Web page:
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Remote workers may be entitled to overtime pay

With the increased use of laptops, cell phones and technological advances, more and more workers are working remotely. This may be a formalized agreement or simply a logical extension of the day (catching up on email from home, or while on the train). Much research has shown that enabling remote work has positive benefits – saving employers money by making work more efficient and giving employees greater satisfaction.

However, the downside is that remote working blurs lines between when you are “on” and “off” the clock, causing issues both with pay and potentially feeling like you can never get away.

While “exempt” employees are generally not entitled to overtime pay, regardless of the number of hours worked, in many circumstances “non-exempt” workers may be entitled to overtime pay. Pursuant to the Fair Labor Standards Act (FLSA), non-exempt employees are entitled to receive overtime pay at a rate of one and one-half their standard rate of pay for all hours worked in excess of 40 hours in any one work week.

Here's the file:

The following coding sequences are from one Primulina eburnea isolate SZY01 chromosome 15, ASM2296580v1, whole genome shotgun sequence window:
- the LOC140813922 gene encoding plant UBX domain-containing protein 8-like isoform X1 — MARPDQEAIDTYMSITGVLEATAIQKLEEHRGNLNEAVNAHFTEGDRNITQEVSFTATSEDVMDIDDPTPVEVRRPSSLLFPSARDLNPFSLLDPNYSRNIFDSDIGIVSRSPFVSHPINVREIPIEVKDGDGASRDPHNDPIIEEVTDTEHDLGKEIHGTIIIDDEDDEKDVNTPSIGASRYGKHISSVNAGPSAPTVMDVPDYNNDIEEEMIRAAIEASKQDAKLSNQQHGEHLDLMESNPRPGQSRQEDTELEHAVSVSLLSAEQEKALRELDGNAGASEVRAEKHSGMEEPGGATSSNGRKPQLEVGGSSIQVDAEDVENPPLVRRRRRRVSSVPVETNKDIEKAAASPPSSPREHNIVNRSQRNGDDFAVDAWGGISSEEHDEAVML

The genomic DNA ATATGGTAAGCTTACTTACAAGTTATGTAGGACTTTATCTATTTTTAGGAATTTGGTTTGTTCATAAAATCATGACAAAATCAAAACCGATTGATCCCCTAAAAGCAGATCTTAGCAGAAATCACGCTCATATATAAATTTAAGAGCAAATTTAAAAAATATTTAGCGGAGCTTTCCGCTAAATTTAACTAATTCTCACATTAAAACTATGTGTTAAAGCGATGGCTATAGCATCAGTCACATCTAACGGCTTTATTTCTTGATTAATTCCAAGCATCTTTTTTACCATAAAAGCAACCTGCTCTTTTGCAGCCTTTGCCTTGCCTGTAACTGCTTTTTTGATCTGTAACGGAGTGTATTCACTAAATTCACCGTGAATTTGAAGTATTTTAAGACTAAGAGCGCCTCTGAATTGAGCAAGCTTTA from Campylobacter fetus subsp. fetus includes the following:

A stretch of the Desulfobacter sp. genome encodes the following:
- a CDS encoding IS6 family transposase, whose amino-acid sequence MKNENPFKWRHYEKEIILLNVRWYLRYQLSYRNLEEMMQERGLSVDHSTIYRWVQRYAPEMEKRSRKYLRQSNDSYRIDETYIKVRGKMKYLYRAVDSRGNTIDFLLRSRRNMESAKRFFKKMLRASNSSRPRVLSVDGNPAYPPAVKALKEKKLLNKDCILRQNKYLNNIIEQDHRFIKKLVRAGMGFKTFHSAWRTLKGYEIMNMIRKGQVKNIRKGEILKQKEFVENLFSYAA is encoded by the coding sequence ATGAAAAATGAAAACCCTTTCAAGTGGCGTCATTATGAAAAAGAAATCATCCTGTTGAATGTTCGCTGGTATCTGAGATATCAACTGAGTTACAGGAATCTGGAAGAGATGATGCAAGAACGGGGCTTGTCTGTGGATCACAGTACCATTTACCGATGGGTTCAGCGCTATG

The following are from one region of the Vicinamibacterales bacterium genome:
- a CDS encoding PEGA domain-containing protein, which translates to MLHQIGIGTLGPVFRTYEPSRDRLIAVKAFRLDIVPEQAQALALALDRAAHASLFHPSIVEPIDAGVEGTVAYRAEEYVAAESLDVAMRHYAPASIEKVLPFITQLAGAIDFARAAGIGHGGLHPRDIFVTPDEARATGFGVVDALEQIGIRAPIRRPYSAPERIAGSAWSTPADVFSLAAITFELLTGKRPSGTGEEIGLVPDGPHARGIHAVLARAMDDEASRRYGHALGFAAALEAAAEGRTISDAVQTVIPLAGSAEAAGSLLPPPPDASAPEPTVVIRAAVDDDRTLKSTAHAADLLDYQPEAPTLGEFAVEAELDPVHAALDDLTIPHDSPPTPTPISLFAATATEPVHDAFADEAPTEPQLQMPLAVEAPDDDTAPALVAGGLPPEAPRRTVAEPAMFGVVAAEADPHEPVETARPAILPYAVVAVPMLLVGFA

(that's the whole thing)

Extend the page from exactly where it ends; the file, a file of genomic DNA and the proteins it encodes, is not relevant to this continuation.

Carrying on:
Thus, if a supervisor or manager is constantly emailing or texting employees “after hours” and expecting immediate responses in return, this time may be compensable. The failure to pay overtime may result in requiring the employer to pay both pay back and attorney’s fees.

In order to avoid managers over-stepping their bounds with off hours contacts and requests of both non-exempt and exempt employees, it’s important to have a policy in place concerning remote work.

For more information, or if you believe that you may not have received all the compensation you are rightfully entitled to, please contact the experienced Georgia wage and hour lawyers at Buckley Beal, LLP for an immediate consultation.

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